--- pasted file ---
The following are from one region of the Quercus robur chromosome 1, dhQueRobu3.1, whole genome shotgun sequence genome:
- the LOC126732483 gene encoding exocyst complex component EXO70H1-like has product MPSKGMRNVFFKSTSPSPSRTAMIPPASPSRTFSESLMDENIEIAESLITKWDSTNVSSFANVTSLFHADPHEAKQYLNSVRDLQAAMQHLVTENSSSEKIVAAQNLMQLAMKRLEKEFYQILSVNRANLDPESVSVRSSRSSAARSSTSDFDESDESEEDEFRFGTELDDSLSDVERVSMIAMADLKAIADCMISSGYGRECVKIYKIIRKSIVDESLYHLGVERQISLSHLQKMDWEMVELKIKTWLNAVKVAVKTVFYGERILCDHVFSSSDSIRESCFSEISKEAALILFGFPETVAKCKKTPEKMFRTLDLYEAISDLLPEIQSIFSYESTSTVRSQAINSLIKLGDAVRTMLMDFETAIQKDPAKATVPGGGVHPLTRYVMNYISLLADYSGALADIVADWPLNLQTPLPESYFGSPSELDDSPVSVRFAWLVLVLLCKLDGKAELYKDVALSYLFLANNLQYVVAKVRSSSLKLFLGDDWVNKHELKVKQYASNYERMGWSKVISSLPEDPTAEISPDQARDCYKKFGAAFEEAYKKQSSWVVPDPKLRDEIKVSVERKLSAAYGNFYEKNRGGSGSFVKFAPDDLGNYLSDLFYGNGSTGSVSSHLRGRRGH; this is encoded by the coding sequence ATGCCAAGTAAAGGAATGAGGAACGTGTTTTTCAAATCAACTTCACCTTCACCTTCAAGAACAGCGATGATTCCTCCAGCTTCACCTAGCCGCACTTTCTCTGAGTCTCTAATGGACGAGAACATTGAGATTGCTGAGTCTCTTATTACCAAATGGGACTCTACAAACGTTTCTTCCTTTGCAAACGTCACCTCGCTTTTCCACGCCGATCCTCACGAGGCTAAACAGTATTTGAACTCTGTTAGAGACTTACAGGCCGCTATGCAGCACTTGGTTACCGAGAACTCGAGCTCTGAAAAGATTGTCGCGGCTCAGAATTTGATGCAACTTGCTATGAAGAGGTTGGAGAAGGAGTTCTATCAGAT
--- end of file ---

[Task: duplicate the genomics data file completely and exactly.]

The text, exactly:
The following are from one region of the Quercus robur chromosome 1, dhQueRobu3.1, whole genome shotgun sequence genome:
- the LOC126732483 gene encoding exocyst complex component EXO70H1-like has product MPSKGMRNVFFKSTSPSPSRTAMIPPASPSRTFSESLMDENIEIAESLITKWDSTNVSSFANVTSLFHADPHEAKQYLNSVRDLQAAMQHLVTENSSSEKIVAAQNLMQLAMKRLEKEFYQILSVNRANLDPESVSVRSSRSSAARSSTSDFDESDESEEDEFRFGTELDDSLSDVERVSMIAMADLKAIADCMISSGYGRECVKIYKIIRKSIVDESLYHLGVERQISLSHLQKMDWEMVELKIKTWLNAVKVAVKTVFYGERILCDHVFSSSDSIRESCFSEISKEAALILFGFPETVAKCKKTPEKMFRTLDLYEAISDLLPEIQSIFSYESTSTVRSQAINSLIKLGDAVRTMLMDFETAIQKDPAKATVPGGGVHPLTRYVMNYISLLADYSGALADIVADWPLNLQTPLPESYFGSPSELDDSPVSVRFAWLVLVLLCKLDGKAELYKDVALSYLFLANNLQYVVAKVRSSSLKLFLGDDWVNKHELKVKQYASNYERMGWSKVISSLPEDPTAEISPDQARDCYKKFGAAFEEAYKKQSSWVVPDPKLRDEIKVSVERKLSAAYGNFYEKNRGGSGSFVKFAPDDLGNYLSDLFYGNGSTGSVSSHLRGRRGH; this is encoded by the coding sequence ATGCCAAGTAAAGGAATGAGGAACGTGTTTTTCAAATCAACTTCACCTTCACCTTCAAGAACAGCGATGATTCCTCCAGCTTCACCTAGCCGCACTTTCTCTGAGTCTCTAATGGACGAGAACATTGAGATTGCTGAGTCTCTTATTACCAAATGGGACTCTACAAACGTTTCTTCCTTTGCAAACGTCACCTCGCTTTTCCACGCCGATCCTCACGAGGCTAAACAGTATTTGAACTCTGTTAGAGACTTACAGGCCGCTATGCAGCACTTGGTTACCGAGAACTCGAGCTCTGAAAAGATTGTCGCGGCTCAGAATTTGATGCAACTTGCTATGAAGAGGTTGGAGAAGGAGTTCTATCAGAT